Russian steelmakers were the most profitable across the global industry before the war in Ukraine, but now they’re being forced to sell to some buyers at heavy discounts.

The country’s producers have seen their options dwindle as sanctions choke sales to the key European market and customers elsewhere become more wary of dealing with Russian companies. With producers searching for alternative buyers, those that are willing to purchase want to do so at lower prices.

For example, heavyweights such as Severstal PJSC are facing demands from importers in Asia to sell at discounts of as much as 40 per cent to the market price for steel slab, according to three people familiar with the matter, who asked not be identified as the information isn’t public. Customers in Turkey also want price cuts, the people said.

Some Russian steel products have now become unprofitable because the sector is also being hit by a strong ruble and surging coal, freight rates and shipping insurance costs, the people said. It’s a stark turnaround for the country’s steel industry, a major exporter and which for decades had enjoyed ultra-low costs. Profit margins had sometimes exceeded 40 per cent, compared with less than 10 per cent for peers overseas.

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The setback for Russia’s steel sector comes as “self sectioning” plays out across commodity markets as traders and manufacturers wrestle with whether to go beyond restrictions imposed by governments. For example, a reluctance by traders to handle Russian-produced palladium is creating an unusual price dislocation between hubs in Europe and New York.

For steel, those affected by European Union or UK sanctions include Severstal, Evraz Plc and Magnitogorsk Iron & Steel PJSC. The EU has also banned imports of some Russian products.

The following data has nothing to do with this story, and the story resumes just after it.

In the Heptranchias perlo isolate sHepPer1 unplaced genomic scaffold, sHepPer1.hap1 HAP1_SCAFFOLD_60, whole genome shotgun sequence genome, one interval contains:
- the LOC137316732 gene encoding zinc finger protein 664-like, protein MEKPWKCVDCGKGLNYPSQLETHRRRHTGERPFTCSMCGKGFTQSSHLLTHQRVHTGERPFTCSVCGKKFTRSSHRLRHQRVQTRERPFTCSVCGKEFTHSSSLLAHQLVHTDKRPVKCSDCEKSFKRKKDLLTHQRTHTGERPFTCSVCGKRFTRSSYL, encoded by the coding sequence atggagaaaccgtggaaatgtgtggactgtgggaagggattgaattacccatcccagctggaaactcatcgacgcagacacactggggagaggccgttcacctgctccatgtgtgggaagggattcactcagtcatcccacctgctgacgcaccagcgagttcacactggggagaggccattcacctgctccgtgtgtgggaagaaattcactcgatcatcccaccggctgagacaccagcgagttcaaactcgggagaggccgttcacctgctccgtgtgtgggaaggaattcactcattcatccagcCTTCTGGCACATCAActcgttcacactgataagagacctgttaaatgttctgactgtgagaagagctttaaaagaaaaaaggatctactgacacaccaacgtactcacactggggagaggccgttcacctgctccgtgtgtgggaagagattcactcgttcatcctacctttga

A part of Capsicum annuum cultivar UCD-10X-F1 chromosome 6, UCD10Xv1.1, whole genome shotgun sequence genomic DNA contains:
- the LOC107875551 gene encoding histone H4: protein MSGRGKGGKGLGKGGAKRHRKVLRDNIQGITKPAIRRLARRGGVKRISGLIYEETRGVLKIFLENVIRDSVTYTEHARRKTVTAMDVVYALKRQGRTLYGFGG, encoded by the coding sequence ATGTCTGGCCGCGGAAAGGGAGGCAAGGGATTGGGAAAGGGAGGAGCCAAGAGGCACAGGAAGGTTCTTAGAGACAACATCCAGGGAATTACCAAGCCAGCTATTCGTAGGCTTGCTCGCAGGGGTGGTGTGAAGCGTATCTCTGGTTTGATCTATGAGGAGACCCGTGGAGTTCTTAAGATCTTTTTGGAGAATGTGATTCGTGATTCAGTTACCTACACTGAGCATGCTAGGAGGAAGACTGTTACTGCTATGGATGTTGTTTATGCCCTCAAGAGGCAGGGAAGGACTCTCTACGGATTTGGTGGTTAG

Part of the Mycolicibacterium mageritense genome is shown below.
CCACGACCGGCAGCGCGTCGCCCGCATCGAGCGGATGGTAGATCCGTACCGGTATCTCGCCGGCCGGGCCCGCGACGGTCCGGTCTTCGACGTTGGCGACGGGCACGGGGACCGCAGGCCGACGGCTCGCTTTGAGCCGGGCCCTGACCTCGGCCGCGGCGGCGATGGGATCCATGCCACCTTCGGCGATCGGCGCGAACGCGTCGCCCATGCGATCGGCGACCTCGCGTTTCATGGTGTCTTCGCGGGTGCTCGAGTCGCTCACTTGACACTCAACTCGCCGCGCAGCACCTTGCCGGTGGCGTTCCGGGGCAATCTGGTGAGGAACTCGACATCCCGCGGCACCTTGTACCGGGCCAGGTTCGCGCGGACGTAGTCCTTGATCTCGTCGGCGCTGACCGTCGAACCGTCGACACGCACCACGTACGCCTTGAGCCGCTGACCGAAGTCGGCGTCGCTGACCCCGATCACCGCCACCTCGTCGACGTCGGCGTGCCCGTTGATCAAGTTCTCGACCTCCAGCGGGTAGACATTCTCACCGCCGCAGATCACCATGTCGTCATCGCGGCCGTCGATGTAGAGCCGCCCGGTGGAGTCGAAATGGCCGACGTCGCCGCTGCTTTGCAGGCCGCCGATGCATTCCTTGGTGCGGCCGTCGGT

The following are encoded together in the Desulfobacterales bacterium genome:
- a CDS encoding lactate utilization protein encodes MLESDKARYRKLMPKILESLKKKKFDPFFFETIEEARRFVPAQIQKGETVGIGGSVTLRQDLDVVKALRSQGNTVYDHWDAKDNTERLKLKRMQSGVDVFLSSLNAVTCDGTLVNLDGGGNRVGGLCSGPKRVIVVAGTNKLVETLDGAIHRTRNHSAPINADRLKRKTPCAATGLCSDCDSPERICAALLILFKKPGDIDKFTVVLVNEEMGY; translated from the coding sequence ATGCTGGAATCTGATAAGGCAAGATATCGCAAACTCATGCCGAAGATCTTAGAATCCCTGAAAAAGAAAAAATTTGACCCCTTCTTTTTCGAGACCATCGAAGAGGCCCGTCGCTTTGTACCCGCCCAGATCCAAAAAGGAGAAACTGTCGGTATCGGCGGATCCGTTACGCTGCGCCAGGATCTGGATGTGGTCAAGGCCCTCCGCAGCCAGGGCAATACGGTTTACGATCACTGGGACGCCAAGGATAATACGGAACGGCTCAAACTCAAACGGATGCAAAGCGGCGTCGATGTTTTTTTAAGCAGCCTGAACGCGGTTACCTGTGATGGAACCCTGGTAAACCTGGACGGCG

On top of that, Russian producers face a challenge from the ruble’s rally, which reduces the income from selling overseas. Despite sweeping sanctions, capital controls and surging exports have sapped demand for foreign exchange and recently sent the ruble to the highest since 2018.

While another interest-rate reduction this week halted the ruble’s advance, the currency’s rate is still too strong for steel exporters to make a profit on some key products. Sales to China are coming at a loss of about 16,000 rubles (US$239) a ton of steel, the people said. 

Some producers have begun cutting output, Alexey Sentyurin, executive director of Russia’s steel association, told the RBC newspaper this week. Severstal, Novolipetsk Steel PJSC, Evraz and Magnitogorsk declined to comment to Bloomberg News.

The Ministry of Industry and Trade expects domestic steel demand to fall nine per cent this year. Russian producers have asked for taxes to be eased as the war hurts their businesses, though their calls are yet to be heard by the government.